1619 – 1865 AMERICAN SLAVERY ERA
1865 – 1954 RECONSTRUCTION, JIM CROW, RACIAL APARTHEID AND SEGREGATION ERA
1954 – Present Day Civil Rights Law and Mass Incarceration
Reformatted from the original PDF compiled by The Washington State Department of Children, Youth, and Families.
1619 – 1865 AMERICAN SLAVERY ERA
1619 The beginning of American slavery
In late August of 1619 a ship arrived at Point Comfort in the British colony of Virginia, bearing a cargo of 20 to 30 enslaved Africans. Their arrival inaugurated a barbaric system of chattel slavery in the United States that would last for the next 250 years.
1641 Massachusetts Becomes First State to Formally Legalize Slavery.
This develops into a system of economic dependence on enslavement of people to produce the key goods (tobacco, sugar cane, cotton) that other economic sectors (banking, land speculation, trade, etc.) are intrinsically linked to. As the US economy develops and grows it does so with dependency on a system of enslaved labor.
1676 Social Identities Fluid
In early colonial America, social identities are fluid and class distinctions trump physical ones. On Virginia plantations, European indentured servants and African slaves mix freely. In 1676, Bacon's Rebellion unites poor Africans and Europeans against Indians and wealthy planters. Although the rebellion is short lived, the alliance alarms the colonial elite, who realize the labor system based on indentured servitude is unstable. Coincidentally, captured Africans, perceived as stronger workers by Europeans, become more available at this time. Planters turn increasingly to African slavery for labor, while granting increased freedoms to Europeans.
1705 Virginia Slave Codes Passed
As wealthy planters turn from indentured servitude towards slavery, they begin to write laws making slavery permanent for Africans, and dividing Blacks from whites and slaves from free men. African Americans are punished more harshly for crimes and their rights are increasingly curtailed. Poor whites are given new entitlements and opportunities, including as overseers who police the slave population. Over time, poor whites identify more with wealthy whites and the degradation of slavery is identified with Blackness.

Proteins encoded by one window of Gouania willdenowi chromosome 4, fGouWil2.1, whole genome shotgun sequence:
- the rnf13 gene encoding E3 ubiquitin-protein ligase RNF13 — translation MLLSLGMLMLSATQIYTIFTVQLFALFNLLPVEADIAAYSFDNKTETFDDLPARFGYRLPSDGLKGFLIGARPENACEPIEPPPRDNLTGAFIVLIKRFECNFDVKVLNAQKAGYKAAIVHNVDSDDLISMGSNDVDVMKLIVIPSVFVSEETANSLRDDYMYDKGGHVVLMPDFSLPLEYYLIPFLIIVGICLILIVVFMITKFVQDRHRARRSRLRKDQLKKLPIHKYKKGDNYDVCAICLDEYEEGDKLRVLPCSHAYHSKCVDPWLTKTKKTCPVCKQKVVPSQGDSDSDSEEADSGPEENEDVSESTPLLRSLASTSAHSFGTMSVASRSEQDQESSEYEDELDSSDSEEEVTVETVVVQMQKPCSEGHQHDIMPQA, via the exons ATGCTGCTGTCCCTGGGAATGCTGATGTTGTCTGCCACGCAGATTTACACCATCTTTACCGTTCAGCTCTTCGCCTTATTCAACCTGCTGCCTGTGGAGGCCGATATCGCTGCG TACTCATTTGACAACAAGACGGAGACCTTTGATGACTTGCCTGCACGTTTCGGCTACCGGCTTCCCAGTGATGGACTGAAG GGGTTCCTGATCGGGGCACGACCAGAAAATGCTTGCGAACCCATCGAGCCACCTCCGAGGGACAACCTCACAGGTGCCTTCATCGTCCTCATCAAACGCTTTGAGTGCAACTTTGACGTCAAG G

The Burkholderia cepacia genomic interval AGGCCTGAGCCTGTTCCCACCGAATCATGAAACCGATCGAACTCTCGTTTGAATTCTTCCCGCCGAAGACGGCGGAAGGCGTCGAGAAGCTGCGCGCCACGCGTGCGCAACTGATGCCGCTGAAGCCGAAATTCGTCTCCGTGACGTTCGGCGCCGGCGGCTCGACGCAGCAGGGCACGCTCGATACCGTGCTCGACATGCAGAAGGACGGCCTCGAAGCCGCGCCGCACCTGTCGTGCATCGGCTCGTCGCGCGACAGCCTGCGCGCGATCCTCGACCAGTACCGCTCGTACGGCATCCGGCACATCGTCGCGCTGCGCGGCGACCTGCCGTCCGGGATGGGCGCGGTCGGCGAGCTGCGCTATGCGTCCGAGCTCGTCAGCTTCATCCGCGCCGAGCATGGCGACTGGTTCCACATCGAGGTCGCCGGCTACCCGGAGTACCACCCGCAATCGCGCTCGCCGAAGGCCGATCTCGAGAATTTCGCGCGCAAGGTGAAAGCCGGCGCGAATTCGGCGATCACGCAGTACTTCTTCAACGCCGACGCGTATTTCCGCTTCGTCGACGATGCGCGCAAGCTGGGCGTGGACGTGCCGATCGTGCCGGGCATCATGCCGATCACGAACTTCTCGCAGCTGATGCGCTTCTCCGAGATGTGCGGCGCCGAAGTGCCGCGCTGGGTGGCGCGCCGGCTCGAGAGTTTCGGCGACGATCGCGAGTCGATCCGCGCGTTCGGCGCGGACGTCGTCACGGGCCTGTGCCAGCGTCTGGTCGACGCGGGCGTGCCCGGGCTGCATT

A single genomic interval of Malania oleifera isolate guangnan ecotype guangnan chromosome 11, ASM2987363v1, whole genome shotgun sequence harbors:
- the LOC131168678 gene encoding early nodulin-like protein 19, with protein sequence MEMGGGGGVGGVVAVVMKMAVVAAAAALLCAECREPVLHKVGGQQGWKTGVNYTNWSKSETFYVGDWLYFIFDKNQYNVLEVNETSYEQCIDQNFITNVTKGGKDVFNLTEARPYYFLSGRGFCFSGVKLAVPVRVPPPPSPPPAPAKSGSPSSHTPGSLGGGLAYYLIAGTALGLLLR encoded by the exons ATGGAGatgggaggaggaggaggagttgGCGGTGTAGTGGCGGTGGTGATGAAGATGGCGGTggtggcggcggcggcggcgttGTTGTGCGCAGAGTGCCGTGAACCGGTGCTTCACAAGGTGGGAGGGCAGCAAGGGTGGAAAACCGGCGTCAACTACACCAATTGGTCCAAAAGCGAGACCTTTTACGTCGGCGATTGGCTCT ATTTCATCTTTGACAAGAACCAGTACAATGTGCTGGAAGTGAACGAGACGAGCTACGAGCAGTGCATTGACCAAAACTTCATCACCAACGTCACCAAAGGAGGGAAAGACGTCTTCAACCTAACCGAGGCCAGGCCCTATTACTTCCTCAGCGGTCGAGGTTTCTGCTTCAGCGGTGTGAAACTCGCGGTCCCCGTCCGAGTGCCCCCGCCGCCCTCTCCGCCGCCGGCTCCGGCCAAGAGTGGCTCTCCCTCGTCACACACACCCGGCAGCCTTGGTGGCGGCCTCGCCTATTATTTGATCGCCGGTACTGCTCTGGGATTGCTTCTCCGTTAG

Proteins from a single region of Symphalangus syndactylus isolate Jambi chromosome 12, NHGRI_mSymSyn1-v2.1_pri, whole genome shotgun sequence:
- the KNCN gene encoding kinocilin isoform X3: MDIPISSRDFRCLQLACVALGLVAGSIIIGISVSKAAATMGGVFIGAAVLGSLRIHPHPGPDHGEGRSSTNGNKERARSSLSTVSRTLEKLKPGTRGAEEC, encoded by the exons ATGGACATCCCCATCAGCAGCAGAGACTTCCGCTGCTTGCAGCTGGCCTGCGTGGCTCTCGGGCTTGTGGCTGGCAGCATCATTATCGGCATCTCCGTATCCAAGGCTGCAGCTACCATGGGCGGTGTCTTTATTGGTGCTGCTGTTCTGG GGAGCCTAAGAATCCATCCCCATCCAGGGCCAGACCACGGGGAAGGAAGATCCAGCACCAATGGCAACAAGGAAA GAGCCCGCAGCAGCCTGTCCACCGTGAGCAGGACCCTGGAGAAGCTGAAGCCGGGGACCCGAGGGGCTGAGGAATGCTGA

1776 Birth of "Caucasian"
Johann Blumenbach, one of many 18th-century naturalists, lays out the scientific template for race in On the Natural Varieties of Mankind. Although he opposes slavery, he maps a hierarchical pyramid of five human types, placing "Caucasians" at the top because he believes a skull found in the Caucasus Mountains is the "most beautiful form...from which...the others diverge."
This model is widely embraced, and Blumenbach inadvertently paves the way for scientific claims about white superiority.
1781 Jefferson Suggests Black Inferiority
With Notes on the State of Virginia, Jefferson becomes the first prominent American to suggest that Africans are innately inferior: "I advance it therefore, as a suspicion only, that blacks...are inferior to the whites in the endowments of body and mind." His writings help rationalize slavery in a nation otherwise dedicated to equality, and he calls on science to find proof.
1790 Naturalization Reserved For Whites
The 1790 Naturalization Act reserves adopted citizenship for whites only. African Americans are not guaranteed citizenship until 1868, when the Fourteenth Amendment to the Constitution is ratified during Reconstruction. Native Americans become citizens through individual treaties or intermarriage and finally, through the 1924 Indian Citizenship Act. Asian immigrants are ineligible for citizenship until the 1954 McCarran-Walter Act removes all racial barriers to naturalization. Without citizenship, nonwhites can't vote, own property, bring suit, or testify in court - all the basic protections and privileges that whites take for granted.
1819 The Civilization Act
The Civilization Act provides U.S. government funds to subsidize Protestant missionary educators to convert Native Americans to Christianity.
1830 Native Tribes Dispossessed of Lands
Throughout the 19th century, American Indian lands are taken away and given to white settlers. In 1830, thousands of Native Americans are forcibly relocated from east of the Mississippi River to Oklahoma. Many die en route. The 1862 Homestead Act encourages a flood of squatters to invade Indian lands in the midwest. Already suffering from decimation of the buffalo, nomadic Plains Indian tribes are forced to relocate to government reservations. The 1887 Dawes Act breaks up collectively owned Indian lands and redistributes it to individuals, allowing "surplus" land to be sold to whites. Lewis Cass, Secretary of War under President Jackson, sums up 19th-century Indian policy this way: "The Indians are entitled to the enjoyment of all the rights which do not interfere with the obvious designs of Providence."
1800’s – Mid-1900’s Indian Boarding Schools